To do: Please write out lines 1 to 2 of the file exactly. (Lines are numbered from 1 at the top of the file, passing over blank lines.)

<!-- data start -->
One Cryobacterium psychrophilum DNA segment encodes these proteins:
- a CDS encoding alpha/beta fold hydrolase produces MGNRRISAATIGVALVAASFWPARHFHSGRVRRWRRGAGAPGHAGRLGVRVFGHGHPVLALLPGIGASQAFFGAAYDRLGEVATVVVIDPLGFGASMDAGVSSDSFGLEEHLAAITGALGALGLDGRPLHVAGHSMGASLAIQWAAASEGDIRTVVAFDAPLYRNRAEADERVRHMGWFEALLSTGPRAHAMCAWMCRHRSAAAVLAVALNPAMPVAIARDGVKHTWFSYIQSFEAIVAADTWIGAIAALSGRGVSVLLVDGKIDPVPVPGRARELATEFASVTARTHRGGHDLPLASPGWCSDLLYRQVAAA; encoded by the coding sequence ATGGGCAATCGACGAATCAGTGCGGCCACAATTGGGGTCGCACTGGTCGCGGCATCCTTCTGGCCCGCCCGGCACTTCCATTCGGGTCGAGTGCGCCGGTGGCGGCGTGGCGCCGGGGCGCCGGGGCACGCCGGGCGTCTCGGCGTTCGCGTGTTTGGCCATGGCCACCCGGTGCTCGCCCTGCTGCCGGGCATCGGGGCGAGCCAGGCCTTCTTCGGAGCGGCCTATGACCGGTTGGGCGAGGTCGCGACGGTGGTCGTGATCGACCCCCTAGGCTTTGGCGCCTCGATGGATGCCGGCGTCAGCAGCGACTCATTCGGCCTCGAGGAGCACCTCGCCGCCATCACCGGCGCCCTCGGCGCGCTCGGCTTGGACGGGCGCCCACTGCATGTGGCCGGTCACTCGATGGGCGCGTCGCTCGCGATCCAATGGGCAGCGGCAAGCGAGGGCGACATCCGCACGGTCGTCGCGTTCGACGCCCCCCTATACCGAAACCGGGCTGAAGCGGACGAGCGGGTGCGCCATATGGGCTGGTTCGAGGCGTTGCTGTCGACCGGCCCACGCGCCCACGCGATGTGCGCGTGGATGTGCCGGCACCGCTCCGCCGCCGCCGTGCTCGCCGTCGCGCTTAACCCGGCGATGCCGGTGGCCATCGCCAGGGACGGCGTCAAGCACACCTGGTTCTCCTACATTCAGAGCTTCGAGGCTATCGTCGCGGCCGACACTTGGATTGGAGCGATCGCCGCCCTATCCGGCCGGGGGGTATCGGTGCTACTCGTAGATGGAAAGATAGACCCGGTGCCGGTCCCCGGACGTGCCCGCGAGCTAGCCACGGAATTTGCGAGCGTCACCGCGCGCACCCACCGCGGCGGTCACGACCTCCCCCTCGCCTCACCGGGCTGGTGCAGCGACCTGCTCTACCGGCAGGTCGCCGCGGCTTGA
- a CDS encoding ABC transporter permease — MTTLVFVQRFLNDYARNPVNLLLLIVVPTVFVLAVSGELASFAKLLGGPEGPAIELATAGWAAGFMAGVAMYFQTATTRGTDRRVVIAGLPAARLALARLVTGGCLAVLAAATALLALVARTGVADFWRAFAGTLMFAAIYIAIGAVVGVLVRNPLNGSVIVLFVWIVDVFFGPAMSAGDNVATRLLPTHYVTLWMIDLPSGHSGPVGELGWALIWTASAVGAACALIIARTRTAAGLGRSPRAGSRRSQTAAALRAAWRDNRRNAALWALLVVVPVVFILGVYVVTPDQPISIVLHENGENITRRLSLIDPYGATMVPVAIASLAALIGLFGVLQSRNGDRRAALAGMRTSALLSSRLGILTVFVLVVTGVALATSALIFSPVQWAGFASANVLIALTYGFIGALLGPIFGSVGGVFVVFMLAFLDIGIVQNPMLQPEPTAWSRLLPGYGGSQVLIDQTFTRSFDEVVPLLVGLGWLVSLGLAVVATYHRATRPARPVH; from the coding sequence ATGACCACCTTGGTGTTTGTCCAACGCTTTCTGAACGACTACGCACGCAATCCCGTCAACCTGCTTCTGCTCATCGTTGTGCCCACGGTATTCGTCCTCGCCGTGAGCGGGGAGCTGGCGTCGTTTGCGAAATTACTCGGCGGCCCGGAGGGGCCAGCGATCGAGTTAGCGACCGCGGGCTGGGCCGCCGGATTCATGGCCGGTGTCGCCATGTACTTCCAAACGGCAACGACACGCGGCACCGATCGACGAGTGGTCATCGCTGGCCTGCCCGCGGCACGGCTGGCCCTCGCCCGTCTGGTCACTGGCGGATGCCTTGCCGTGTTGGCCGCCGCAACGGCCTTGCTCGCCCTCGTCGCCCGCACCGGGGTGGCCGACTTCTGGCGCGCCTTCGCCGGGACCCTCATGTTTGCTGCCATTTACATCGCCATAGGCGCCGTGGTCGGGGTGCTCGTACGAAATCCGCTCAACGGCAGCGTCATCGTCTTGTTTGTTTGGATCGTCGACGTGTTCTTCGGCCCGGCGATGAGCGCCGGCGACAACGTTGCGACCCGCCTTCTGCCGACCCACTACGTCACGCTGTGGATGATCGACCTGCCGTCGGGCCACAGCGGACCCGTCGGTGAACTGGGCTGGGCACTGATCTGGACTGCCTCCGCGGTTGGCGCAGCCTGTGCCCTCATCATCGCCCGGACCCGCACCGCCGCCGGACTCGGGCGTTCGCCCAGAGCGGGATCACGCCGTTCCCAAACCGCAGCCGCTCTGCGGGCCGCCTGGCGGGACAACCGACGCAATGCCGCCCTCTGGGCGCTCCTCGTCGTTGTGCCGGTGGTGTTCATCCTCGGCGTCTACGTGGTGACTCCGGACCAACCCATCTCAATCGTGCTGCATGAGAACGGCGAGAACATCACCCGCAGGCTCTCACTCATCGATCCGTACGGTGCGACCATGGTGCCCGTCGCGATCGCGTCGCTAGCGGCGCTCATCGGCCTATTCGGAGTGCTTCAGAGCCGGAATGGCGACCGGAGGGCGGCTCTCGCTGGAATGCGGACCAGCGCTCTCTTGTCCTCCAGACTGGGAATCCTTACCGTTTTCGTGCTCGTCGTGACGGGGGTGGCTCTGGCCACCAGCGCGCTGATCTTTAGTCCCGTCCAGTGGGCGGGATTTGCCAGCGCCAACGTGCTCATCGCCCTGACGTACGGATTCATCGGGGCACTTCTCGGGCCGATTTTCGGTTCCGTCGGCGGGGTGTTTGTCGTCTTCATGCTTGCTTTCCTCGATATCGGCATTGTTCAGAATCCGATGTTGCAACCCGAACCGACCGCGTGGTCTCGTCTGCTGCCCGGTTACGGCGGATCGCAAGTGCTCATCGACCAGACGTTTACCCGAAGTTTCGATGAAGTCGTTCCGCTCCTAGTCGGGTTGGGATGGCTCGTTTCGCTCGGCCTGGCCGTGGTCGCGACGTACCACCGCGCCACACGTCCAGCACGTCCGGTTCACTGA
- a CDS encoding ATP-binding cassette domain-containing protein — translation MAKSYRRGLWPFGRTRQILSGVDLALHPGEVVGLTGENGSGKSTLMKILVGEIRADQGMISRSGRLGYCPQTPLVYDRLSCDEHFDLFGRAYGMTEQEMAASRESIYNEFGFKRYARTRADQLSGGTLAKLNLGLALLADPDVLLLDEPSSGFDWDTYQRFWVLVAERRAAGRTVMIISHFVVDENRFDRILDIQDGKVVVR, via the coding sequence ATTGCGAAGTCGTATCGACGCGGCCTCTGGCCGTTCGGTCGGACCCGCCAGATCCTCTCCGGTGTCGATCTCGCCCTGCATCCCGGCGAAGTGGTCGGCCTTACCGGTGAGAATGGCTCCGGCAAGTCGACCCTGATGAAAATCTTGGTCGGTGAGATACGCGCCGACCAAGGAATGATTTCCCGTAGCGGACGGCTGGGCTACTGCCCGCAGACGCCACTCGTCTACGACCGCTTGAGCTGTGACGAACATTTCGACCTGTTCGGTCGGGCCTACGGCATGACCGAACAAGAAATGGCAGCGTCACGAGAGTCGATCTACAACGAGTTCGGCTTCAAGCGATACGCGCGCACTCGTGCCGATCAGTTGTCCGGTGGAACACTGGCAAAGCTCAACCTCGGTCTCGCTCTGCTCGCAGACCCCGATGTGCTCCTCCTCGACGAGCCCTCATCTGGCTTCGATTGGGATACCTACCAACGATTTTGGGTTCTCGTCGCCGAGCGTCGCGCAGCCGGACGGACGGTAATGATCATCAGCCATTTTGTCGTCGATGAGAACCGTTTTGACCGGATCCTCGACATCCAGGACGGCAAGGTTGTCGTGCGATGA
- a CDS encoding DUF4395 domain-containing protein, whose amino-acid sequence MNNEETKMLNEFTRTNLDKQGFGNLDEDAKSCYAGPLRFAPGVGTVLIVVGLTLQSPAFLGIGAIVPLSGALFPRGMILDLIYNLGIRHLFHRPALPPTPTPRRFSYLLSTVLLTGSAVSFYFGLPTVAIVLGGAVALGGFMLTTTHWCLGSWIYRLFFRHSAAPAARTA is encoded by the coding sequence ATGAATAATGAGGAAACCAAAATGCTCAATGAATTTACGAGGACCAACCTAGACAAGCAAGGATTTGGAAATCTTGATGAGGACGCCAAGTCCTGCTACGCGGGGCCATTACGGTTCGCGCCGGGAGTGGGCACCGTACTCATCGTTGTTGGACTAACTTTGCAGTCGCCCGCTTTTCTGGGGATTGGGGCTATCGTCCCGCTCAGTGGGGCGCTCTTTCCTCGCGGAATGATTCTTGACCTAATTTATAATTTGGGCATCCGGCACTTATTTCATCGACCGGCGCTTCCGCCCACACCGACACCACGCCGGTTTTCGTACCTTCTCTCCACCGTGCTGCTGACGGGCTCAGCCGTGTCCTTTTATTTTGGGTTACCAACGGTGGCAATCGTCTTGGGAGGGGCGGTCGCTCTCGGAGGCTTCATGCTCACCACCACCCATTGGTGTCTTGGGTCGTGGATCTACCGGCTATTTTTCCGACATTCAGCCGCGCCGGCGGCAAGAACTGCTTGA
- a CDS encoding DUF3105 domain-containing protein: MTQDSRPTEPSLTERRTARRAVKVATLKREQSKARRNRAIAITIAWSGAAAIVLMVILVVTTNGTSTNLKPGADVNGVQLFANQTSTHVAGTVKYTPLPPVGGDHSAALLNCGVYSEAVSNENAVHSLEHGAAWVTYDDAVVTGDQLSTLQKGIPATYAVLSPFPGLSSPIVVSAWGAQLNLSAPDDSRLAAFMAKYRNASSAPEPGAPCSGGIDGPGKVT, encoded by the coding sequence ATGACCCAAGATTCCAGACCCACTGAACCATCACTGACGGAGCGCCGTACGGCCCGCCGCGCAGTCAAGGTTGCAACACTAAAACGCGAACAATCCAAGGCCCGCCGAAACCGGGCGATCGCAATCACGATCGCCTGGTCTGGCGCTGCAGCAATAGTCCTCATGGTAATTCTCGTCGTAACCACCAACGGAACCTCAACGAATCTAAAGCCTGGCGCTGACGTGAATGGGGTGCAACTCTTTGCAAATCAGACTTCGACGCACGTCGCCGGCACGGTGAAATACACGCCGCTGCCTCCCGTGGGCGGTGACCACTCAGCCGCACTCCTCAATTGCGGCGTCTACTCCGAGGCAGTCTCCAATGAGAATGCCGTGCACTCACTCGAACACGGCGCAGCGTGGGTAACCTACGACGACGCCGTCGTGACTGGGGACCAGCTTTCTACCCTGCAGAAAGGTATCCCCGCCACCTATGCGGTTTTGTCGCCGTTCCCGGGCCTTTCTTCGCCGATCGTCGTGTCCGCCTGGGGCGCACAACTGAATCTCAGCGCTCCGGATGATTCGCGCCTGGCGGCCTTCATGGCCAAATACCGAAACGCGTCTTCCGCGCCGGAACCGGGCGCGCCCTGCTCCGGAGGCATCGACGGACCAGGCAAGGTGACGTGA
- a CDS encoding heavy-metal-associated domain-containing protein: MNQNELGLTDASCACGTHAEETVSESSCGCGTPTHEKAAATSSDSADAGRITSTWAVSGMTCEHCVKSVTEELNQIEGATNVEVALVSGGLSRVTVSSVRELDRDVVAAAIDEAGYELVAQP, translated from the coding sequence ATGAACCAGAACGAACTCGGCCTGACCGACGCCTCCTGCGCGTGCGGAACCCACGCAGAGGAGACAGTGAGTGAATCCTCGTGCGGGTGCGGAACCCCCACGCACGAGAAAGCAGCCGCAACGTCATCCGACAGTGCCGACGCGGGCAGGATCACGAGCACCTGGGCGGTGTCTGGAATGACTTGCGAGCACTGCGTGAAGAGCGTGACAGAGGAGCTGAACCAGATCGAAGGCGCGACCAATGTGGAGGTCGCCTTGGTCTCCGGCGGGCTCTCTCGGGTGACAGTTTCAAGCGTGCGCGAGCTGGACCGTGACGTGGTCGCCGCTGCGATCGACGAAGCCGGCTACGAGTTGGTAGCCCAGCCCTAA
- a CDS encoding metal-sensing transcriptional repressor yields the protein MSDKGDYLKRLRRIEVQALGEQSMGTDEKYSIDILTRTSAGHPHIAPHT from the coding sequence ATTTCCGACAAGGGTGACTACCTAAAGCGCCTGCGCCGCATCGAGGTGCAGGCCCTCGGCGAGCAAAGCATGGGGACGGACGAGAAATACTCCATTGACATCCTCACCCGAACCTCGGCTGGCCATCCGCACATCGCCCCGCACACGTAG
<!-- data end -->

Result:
One Cryobacterium psychrophilum DNA segment encodes these proteins:
- a CDS encoding alpha/beta fold hydrolase produces MGNRRISAATIGVALVAASFWPARHFHSGRVRRWRRGAGAPGHAGRLGVRVFGHGHPVLALLPGIGASQAFFGAAYDRLGEVATVVVIDPLGFGASMDAGVSSDSFGLEEHLAAITGALGALGLDGRPLHVAGHSMGASLAIQWAAASEGDIRTVVAFDAPLYRNRAEADERVRHMGWFEALLSTGPRAHAMCAWMCRHRSAAAVLAVALNPAMPVAIARDGVKHTWFSYIQSFEAIVAADTWIGAIAALSGRGVSVLLVDGKIDPVPVPGRARELATEFASVTARTHRGGHDLPLASPGWCSDLLYRQVAAA; encoded by the coding sequence ATGGGCAATCGACGAATCAGTGCGGCCACAATTGGGGTCGCACTGGTCGCGGCATCCTTCTGGCCCGCCCGGCACTTCCATTCGGGTCGAGTGCGCCGGTGGCGGCGTGGCGCCGGGGCGCCGGGGCACGCCGGGCGTCTCGGCGTTCGCGTGTTTGGCCATGGCCACCCGGTGCTCGCCCTGCTGCCGGGCATCGGGGCGAGCCAGGCCTTCTTCGGAGCGGCCTATGACCGGTTGGGCGAGGTCGCGACGGTGGTCGTGATCGACCCCCTAGGCTTTGGCGCCTCGATGGATGCCGGCGTCAGCAGCGACTCATTCGGCCTCGAGGAGCACCTCGCCGCCATCACCGGCGCCCTCGGCGCGCTCGGCTTGGACGGGCGCCCACTGCATGTGGCCGGTCACTCGATGGGCGCGTCGCTCGCGATCCAATGGGCAGCGGCAAGCGAGGGCGACATCCGCACGGTCGTCGCGTTCGACGCCCCCCTATACCGAAACCGGGCTGAAGCGGACGAGCGGGTGCGCCATATGGGCTGGTTCGAGGCGTTGCTGTCGACCGGCCCACGCGCCCACGCGATGTGCGCGTGGATGTGCCGGCACCGCTCCGCCGCCGCCGTGCTCGCCGTCGCGCTTAACCCGGCGATGCCGGTGGCCATCGCCAGGGACGGCGTCAAGCACACCTGGTTCTCCTACATTCAGAGCTTCGAGGCTATCGTCGCGGCCGACACTTGGATTGGAGCGATCGCCGCCCTATCCGGCCGGGGGGTATCGGTGCTACTCGTAGATGGAAAGATAGACCCGGTGCCGGTCCCCGGACGTGCCCGCGAGCTAGCCACGGAATTTGCGAGCGTCACCGCGCGCACCCACCGCGGCGGTCACGACCTCCCCCTCGCCTCACCGGGCTGGTGCAGCGACCTGCTCTACCGGCAGGTCGCCGCGGCTTGA